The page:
With two more weeks to go:
The ballot paper draws were conducted today, and my Victorian election guide has now been brought up to speed with full candidate lists in ballot paper order. I have also added updates to individual entries, where applicable, with the information you will have read on my blog posts, assuming you’ve been following them. As Antony Greens number-crunching demonstrates, the 545 lower house candidates represents 6.2 per electorate, up from 502 and 5.7 in 2010. Family First, the Democratic Labour Party and the Sex Party are contesting fewer seats, but the void has been field by 30 Australian Christians candidates (compared with two in 2010), 32 from Rise Up Australia (who were not around four years ago), Voice for the West (14 candidates in Melbourne’s western suburbs) and more independents (up from 75 to 91). This growth pales in comparison to that for the Legislative Council, where an average of a little over seven columns per region in 2010 has swollen to over 17. The deadline for submission of group ticket preferences is noon on Sunday; they will be published by the Victorian Electoral Commission shortly after.
The most notable late entry to the contest is former Labor MP Craig Langdon, who will run as an independent in his old seat of Ivanhoe. Langdon bowed out in 2010 after losing preselection to present incumbent, Anthony Carbines. John Ferguson of The Australian reports that Langdon will direct preference against Labor in what is described, a little excessively I feel, as a crucial marginal electorate.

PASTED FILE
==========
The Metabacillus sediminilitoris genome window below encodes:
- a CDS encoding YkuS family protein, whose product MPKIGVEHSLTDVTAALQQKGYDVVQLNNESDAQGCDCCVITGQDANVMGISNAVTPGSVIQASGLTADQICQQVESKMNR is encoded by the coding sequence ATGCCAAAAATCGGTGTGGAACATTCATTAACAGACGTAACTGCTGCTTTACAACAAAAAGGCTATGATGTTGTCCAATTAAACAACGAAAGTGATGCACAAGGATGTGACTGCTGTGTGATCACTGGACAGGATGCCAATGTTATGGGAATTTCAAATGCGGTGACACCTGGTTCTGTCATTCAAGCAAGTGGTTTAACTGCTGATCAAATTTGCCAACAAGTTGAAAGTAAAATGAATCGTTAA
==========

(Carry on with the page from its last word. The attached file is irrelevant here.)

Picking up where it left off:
The Australian today reports that a Liberal internal poll found 54% of respondents supported the East West Link project, with 24% opposed and 22% undecided.
I have updated the BludgerTrack Victoria poll aggregate on the sidebar with the Ipsos and Morgan SMS poll results, not that you’d notice the difference. Note that the date identified on the display is November 9, as none of the actual poll results have been any more recent than that.
Kevin Bonham has an extensive post on the finer points of the horse race, including modelled result probabilities for individual seat outcomes using much the same method as BludgerTrack: an assumed uniform swing, but with adjustments made at the individual seat level for retiring sitting members and sophomore surge. Whereas I’m lazily using the adjustments from my federal model, Kevin’s are based on historical state-level observation, and thus reflect the undoubted fact of sitting member factors being greater in smaller state electorates. I thought it might be instructive to lay out the Coalition win probabilities for the key seats alongside each other, together with the implied probabilities of the betting odds from Centrebet/SportingBet (who were offering the same odds on every seat I looked at) and Sportsbet (who weren’t – arbitrage hunters take note).
Some big caveats need to be applied here to both my figures and Kevin’s. Our objective is to reach accurate totals, and in this we trust that local peculiarities will cancel each other out. Neither of us, I’m sure, would be taking our probability estimates for Ripon to the bank. Our probabilities are also based on the proverbial election held today, and do not factor in extra uncertainty for what might transpire over the next two weeks. Note also that the betting market probabilities are boiled down to the two-party contest, excluding the allowance in the bookies’ odds for seats being won by minor parties and independents. Blue indicates a seat defended by a Liberal sitting member, red by Labor, black by neither. All told, the picture that emerges is that the betting markets are taking a more moderate view of Labor’s prospects than the polls.